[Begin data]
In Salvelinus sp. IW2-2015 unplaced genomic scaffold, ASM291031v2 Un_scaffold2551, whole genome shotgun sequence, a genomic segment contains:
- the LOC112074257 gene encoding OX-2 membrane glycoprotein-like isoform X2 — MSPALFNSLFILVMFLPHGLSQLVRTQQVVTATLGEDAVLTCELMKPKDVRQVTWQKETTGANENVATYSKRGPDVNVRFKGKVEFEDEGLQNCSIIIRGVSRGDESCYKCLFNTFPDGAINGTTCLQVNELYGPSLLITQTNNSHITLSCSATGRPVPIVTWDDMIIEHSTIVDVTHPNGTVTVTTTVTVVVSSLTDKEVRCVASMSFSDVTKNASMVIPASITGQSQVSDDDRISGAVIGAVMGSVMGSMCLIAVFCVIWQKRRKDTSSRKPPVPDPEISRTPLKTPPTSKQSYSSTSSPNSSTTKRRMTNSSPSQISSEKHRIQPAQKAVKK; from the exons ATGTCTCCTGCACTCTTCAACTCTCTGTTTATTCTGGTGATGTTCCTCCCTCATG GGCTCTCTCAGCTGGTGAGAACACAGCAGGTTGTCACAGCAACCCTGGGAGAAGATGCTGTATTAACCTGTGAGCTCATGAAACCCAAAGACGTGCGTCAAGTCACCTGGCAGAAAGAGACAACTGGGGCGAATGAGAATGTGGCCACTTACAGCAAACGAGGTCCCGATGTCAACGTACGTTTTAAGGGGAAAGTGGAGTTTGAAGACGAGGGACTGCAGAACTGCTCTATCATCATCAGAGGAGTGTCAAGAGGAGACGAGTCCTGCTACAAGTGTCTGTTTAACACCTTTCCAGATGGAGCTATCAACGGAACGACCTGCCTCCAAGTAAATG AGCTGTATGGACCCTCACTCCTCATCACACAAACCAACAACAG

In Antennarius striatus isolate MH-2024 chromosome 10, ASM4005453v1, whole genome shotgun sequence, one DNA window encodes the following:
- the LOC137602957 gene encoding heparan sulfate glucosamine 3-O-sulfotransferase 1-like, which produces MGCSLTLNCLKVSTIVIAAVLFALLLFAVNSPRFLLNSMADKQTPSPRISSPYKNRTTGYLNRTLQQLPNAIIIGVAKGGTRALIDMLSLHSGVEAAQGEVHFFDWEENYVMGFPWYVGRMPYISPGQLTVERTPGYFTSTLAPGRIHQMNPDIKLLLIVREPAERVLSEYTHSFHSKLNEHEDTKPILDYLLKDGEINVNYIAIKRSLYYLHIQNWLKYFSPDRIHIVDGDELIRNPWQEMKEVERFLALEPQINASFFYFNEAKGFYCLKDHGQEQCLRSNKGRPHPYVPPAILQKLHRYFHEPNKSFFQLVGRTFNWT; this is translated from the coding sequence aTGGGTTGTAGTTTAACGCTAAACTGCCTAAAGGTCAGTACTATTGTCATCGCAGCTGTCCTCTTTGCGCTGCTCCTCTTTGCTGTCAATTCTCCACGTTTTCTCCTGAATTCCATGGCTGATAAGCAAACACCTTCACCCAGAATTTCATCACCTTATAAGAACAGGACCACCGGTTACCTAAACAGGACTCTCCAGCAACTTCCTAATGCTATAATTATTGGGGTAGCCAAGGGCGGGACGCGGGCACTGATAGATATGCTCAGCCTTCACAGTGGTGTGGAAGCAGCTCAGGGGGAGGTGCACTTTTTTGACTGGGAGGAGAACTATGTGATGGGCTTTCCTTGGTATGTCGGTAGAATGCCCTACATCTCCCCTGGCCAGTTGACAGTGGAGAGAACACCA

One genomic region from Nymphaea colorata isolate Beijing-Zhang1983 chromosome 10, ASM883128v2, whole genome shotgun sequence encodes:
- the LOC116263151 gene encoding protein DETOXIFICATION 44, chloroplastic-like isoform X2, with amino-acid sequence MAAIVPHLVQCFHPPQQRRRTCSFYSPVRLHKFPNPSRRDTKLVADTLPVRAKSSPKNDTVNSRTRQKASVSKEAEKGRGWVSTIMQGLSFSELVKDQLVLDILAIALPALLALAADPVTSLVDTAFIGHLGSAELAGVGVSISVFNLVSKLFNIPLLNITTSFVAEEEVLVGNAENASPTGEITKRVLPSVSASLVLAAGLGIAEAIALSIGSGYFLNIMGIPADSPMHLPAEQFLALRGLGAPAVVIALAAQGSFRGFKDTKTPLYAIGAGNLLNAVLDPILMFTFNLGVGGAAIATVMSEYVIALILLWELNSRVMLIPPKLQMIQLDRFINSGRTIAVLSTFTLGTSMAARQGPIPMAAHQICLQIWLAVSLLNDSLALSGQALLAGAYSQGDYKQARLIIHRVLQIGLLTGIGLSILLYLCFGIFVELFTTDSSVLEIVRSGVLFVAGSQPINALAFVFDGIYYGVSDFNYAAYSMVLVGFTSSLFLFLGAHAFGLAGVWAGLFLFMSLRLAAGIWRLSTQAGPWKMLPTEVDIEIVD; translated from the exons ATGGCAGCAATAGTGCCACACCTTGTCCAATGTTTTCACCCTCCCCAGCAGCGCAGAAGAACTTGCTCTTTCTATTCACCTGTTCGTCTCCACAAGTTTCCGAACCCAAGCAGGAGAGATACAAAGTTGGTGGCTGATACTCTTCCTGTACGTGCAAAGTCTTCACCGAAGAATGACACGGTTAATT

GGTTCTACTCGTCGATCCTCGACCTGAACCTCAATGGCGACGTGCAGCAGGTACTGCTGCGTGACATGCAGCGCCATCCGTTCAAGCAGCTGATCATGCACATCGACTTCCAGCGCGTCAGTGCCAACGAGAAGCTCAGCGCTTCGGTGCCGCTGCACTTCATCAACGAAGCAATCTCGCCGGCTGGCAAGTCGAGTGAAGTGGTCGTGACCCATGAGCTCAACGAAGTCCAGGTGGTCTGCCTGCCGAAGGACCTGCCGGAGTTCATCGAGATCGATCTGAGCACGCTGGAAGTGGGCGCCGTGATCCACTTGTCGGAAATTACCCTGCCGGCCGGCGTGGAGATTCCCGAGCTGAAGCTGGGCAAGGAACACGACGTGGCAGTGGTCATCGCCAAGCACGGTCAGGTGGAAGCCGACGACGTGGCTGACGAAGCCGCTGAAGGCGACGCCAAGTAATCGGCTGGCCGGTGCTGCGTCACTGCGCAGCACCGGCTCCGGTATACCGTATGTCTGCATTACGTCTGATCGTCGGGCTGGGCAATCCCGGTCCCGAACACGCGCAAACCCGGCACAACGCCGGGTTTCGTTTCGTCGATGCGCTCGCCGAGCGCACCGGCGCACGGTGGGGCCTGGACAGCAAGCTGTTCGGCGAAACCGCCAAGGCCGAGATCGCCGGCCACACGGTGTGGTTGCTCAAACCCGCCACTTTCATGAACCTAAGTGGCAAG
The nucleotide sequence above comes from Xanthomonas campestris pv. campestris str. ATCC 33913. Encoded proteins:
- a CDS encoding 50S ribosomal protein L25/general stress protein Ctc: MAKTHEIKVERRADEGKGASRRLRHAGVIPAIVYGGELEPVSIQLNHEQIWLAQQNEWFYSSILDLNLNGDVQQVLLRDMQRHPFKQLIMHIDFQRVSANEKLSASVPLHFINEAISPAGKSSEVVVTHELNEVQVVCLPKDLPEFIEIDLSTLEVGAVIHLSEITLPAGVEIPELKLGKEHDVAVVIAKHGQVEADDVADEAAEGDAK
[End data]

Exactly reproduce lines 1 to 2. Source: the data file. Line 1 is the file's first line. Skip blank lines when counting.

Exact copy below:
In Salvelinus sp. IW2-2015 unplaced genomic scaffold, ASM291031v2 Un_scaffold2551, whole genome shotgun sequence, a genomic segment contains:
- the LOC112074257 gene encoding OX-2 membrane glycoprotein-like isoform X2 — MSPALFNSLFILVMFLPHGLSQLVRTQQVVTATLGEDAVLTCELMKPKDVRQVTWQKETTGANENVATYSKRGPDVNVRFKGKVEFEDEGLQNCSIIIRGVSRGDESCYKCLFNTFPDGAINGTTCLQVNELYGPSLLITQTNNSHITLSCSATGRPVPIVTWDDMIIEHSTIVDVTHPNGTVTVTTTVTVVVSSLTDKEVRCVASMSFSDVTKNASMVIPASITGQSQVSDDDRISGAVIGAVMGSVMGSMCLIAVFCVIWQKRRKDTSSRKPPVPDPEISRTPLKTPPTSKQSYSSTSSPNSSTTKRRMTNSSPSQISSEKHRIQPAQKAVKK; from the exons ATGTCTCCTGCACTCTTCAACTCTCTGTTTATTCTGGTGATGTTCCTCCCTCATG GGCTCTCTCAGCTGGTGAGAACACAGCAGGTTGTCACAGCAACCCTGGGAGAAGATGCTGTATTAACCTGTGAGCTCATGAAACCCAAAGACGTGCGTCAAGTCACCTGGCAGAAAGAGACAACTGGGGCGAATGAGAATGTGGCCACTTACAGCAAACGAGGTCCCGATGTCAACGTACGTTTTAAGGGGAAAGTGGAGTTTGAAGACGAGGGACTGCAGAACTGCTCTATCATCATCAGAGGAGTGTCAAGAGGAGACGAGTCCTGCTACAAGTGTCTGTTTAACACCTTTCCAGATGGAGCTATCAACGGAACGACCTGCCTCCAAGTAAATG AGCTGTATGGACCCTCACTCCTCATCACACAAACCAACAACAG